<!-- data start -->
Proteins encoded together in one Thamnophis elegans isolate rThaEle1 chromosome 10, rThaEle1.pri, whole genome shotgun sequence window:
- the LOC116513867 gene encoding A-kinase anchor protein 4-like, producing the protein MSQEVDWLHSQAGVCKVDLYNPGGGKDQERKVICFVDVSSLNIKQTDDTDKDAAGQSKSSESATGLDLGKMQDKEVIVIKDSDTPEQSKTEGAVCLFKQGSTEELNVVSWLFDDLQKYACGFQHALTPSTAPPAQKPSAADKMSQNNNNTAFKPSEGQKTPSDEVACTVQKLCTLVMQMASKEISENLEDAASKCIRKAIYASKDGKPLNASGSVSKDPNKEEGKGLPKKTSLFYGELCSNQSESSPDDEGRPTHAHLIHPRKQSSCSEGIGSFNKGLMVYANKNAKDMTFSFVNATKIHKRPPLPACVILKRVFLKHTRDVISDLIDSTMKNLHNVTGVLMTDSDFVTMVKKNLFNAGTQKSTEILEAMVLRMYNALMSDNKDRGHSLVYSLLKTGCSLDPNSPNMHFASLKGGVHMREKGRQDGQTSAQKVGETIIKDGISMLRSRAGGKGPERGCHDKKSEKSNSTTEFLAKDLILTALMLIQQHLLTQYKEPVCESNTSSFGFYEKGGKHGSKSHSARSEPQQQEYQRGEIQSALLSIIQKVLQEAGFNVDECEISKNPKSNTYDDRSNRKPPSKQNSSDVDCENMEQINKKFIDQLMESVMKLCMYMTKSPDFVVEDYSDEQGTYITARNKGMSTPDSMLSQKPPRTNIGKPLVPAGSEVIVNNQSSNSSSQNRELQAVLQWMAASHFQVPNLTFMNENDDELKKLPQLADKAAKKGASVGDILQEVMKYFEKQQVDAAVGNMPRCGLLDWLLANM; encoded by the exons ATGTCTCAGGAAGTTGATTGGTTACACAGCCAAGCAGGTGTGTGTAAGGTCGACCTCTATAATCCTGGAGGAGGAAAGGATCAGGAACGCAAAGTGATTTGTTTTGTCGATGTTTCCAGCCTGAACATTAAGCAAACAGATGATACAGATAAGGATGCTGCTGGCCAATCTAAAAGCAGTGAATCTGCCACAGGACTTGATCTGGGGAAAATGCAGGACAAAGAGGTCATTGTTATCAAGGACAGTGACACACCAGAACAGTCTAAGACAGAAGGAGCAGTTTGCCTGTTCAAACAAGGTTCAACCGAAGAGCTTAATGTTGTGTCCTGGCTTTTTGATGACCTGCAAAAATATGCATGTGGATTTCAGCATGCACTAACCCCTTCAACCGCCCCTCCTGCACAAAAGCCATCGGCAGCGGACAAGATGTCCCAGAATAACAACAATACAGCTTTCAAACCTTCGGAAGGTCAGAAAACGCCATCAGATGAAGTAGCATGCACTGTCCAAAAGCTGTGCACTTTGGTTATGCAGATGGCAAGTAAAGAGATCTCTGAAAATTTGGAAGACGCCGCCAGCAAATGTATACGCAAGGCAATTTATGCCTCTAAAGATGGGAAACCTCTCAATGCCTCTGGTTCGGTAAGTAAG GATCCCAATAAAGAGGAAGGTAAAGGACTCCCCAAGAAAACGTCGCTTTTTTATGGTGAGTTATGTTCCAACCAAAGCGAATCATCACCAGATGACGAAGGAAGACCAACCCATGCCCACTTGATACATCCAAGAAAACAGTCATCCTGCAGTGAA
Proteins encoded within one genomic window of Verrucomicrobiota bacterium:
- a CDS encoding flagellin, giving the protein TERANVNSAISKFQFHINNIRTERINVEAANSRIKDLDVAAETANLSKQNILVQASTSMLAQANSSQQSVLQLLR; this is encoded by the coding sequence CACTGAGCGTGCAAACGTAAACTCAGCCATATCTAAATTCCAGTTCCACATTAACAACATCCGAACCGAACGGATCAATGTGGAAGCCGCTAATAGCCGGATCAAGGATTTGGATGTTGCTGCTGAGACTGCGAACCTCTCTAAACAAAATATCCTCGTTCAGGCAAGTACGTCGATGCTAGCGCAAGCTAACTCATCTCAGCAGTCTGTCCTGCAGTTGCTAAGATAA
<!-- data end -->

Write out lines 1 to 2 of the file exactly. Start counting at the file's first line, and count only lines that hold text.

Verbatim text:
Proteins encoded together in one Thamnophis elegans isolate rThaEle1 chromosome 10, rThaEle1.pri, whole genome shotgun sequence window:
- the LOC116513867 gene encoding A-kinase anchor protein 4-like, producing the protein MSQEVDWLHSQAGVCKVDLYNPGGGKDQERKVICFVDVSSLNIKQTDDTDKDAAGQSKSSESATGLDLGKMQDKEVIVIKDSDTPEQSKTEGAVCLFKQGSTEELNVVSWLFDDLQKYACGFQHALTPSTAPPAQKPSAADKMSQNNNNTAFKPSEGQKTPSDEVACTVQKLCTLVMQMASKEISENLEDAASKCIRKAIYASKDGKPLNASGSVSKDPNKEEGKGLPKKTSLFYGELCSNQSESSPDDEGRPTHAHLIHPRKQSSCSEGIGSFNKGLMVYANKNAKDMTFSFVNATKIHKRPPLPACVILKRVFLKHTRDVISDLIDSTMKNLHNVTGVLMTDSDFVTMVKKNLFNAGTQKSTEILEAMVLRMYNALMSDNKDRGHSLVYSLLKTGCSLDPNSPNMHFASLKGGVHMREKGRQDGQTSAQKVGETIIKDGISMLRSRAGGKGPERGCHDKKSEKSNSTTEFLAKDLILTALMLIQQHLLTQYKEPVCESNTSSFGFYEKGGKHGSKSHSARSEPQQQEYQRGEIQSALLSIIQKVLQEAGFNVDECEISKNPKSNTYDDRSNRKPPSKQNSSDVDCENMEQINKKFIDQLMESVMKLCMYMTKSPDFVVEDYSDEQGTYITARNKGMSTPDSMLSQKPPRTNIGKPLVPAGSEVIVNNQSSNSSSQNRELQAVLQWMAASHFQVPNLTFMNENDDELKKLPQLADKAAKKGASVGDILQEVMKYFEKQQVDAAVGNMPRCGLLDWLLANM; encoded by the exons ATGTCTCAGGAAGTTGATTGGTTACACAGCCAAGCAGGTGTGTGTAAGGTCGACCTCTATAATCCTGGAGGAGGAAAGGATCAGGAACGCAAAGTGATTTGTTTTGTCGATGTTTCCAGCCTGAACATTAAGCAAACAGATGATACAGATAAGGATGCTGCTGGCCAATCTAAAAGCAGTGAATCTGCCACAGGACTTGATCTGGGGAAAATGCAGGACAAAGAGGTCATTGTTATCAAGGACAGTGACACACCAGAACAGTCTAAGACAGAAGGAGCAGTTTGCCTGTTCAAACAAGGTTCAACCGAAGAGCTTAATGTTGTGTCCTGGCTTTTTGATGACCTGCAAAAATATGCATGTGGATTTCAGCATGCACTAACCCCTTCAACCGCCCCTCCTGCACAAAAGCCATCGGCAGCGGACAAGATGTCCCAGAATAACAACAATACAGCTTTCAAACCTTCGGAAGGTCAGAAAACGCCATCAGATGAAGTAGCATGCACTGTCCAAAAGCTGTGCACTTTGGTTATGCAGATGGCAAGTAAAGAGATCTCTGAAAATTTGGAAGACGCCGCCAGCAAATGTATACGCAAGGCAATTTATGCCTCTAAAGATGGGAAACCTCTCAATGCCTCTGGTTCGGTAAGTAAG GATCCCAATAAAGAGGAAGGTAAAGGACTCCCCAAGAAAACGTCGCTTTTTTATGGTGAGTTATGTTCCAACCAAAGCGAATCATCACCAGATGACGAAGGAAGACCAACCCATGCCCACTTGATACATCCAAGAAAACAGTCATCCTGCAGTGAA